Daily Express

British panic buying has a touch of class!


IS THERE any topic in the entire world that Britain is incapable of turning into a matter of class? Who cares about a killer virus running amok when you can use panic buying as a way of getting one up on the neighbours?

It surfaced on social media, natch, when people pointed out that the footage of shoppers staggering around under several lorry loads of loo paper made it plain that those involved were not, er, members of the aristocrac­y.

And it’s true: I have yet to see anyone standing in Waitrose engaging in hand- to- hand combat with their neighbour over the last packet of lemon grass.

“There’s plenty of avocado and hummus left in my local supermarke­t,” says one. “Panic buying is obviously working class.”

But then, on the other hand, my online friends are engaging in competitiv­e panic buying and that’s a class thing too. “My freezer is full of wild Alaskan salmon,” boasts one. “I have a cupboard full of asparagus and artichokes,” swanks another ( me.) Posts are full of people hurling around hoardings of Daylesford organic and it’s only a matter of time before someone starts panic buying Fortnum & Mason hampers. My best friend is already threatenin­g to panic buy a pair of Christian Louboutin heels and an Hermes Kelly bag.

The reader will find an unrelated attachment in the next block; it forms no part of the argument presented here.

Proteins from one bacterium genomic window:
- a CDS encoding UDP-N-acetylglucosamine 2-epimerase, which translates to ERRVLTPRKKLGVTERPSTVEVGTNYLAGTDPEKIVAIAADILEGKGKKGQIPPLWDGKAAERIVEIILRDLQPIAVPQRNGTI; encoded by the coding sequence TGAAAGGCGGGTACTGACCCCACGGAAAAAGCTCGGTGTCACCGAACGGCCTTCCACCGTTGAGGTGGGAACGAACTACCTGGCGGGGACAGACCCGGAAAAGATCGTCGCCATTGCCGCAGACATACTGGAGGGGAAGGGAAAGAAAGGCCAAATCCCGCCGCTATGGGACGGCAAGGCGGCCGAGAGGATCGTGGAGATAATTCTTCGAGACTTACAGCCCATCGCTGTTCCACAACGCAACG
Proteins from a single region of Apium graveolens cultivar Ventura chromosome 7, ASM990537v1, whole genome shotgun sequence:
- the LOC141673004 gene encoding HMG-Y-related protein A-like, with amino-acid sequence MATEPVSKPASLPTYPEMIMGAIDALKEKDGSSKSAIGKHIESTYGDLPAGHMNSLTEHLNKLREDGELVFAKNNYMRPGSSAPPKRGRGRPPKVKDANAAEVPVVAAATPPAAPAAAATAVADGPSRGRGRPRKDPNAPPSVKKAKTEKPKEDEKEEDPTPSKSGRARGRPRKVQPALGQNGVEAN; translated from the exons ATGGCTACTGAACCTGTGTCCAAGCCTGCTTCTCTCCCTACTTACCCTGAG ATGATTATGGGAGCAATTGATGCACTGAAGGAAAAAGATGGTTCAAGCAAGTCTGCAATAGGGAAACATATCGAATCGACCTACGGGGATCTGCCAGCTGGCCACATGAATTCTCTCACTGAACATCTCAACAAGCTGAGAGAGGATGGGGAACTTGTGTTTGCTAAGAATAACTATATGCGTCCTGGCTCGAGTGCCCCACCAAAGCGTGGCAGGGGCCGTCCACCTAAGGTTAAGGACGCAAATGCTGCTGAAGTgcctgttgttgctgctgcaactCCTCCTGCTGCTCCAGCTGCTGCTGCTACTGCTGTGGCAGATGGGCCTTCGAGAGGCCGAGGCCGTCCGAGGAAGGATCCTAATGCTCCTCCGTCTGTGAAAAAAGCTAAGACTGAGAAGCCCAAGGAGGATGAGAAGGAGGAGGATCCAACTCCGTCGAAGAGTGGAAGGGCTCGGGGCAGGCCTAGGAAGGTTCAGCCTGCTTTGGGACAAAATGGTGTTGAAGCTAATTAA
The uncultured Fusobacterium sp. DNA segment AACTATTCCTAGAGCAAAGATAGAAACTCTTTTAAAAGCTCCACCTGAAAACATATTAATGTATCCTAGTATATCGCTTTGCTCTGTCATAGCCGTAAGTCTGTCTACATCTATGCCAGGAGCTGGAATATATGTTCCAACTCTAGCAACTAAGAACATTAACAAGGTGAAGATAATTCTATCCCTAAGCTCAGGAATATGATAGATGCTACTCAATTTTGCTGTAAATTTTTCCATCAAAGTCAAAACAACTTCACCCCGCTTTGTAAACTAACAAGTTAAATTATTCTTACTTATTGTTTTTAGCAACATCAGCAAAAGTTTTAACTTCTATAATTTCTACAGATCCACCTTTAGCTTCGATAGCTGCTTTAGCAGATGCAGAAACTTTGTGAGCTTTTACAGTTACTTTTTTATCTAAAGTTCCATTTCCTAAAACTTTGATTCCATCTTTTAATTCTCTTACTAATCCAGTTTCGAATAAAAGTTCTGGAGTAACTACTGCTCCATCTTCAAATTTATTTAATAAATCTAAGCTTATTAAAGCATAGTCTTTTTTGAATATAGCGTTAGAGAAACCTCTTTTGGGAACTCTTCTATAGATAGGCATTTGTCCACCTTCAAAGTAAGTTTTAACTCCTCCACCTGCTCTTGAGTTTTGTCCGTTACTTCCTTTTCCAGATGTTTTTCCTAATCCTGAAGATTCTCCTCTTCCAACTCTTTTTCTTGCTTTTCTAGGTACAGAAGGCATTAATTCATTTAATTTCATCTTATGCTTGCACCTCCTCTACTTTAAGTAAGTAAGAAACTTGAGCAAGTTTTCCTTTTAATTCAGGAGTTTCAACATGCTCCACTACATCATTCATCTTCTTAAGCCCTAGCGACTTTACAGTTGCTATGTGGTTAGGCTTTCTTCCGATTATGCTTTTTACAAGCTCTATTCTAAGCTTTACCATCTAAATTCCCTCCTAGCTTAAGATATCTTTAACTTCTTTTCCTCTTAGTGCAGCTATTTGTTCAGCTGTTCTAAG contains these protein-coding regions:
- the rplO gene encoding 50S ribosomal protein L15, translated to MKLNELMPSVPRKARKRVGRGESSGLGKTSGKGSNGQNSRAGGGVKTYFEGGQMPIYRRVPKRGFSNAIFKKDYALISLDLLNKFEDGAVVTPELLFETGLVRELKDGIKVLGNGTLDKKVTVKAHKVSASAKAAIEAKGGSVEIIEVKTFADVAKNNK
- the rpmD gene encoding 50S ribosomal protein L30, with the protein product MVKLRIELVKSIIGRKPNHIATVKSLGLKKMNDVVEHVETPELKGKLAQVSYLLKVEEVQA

We’re all panic buying wine, of course: this country knows its priorities. But here’s another thing about panic buying: you need the space. It’s all very well if you own a sprawling estate in Shropshire, because not only are you too posh to panic but you don’t need to anyway as you’ve got several thousand acres of fertile farmland, to say nothing of a wine cellar full of stuff your great- grandfathe­r stocked up. But what about those of us who live in small, inner- city flats?

I’d love to ship in a few months’ worth of pantry essentials ( as long as they are gluten free, meat free and don’t contain carbs), but I’d end up sitting on them.

Then there’s the fact that I have to panic buy for my cat. Not only is she as fussy about food as I am but she needs special stuff to deal with her kidney problems and I’m not having Mrs Peel put out because of the blimmin’ coronaviru­s.

How long before there’s a black market in tinned tuna and frozen veg? I’ve just checked the website of the supermarke­t I use and it’s out of petit pois. It’s looking grim.

We’re British: we don’t panic until we do and end up in fisticuffs over the last jar of mayonnaise ( not salad cream.) British etiquette goes out the window: it’s no longer a case of, “After you, old man,” but instead fiercely elbowing someone else out of the way as you get to the tinned sardines aisle.

Oh, and the non- panic buying rich are chartering jets to take them to their private estates in Italy, where no doubt they will shelter, miles away from the coronaviru­s- struck hoi polloi, feasting on home made mozzarella.

Meanwhile the rest of us are causing a world- wide baked bean shortage, because you can’t be too careful. Ours not to reason why, ours just to panic buy…

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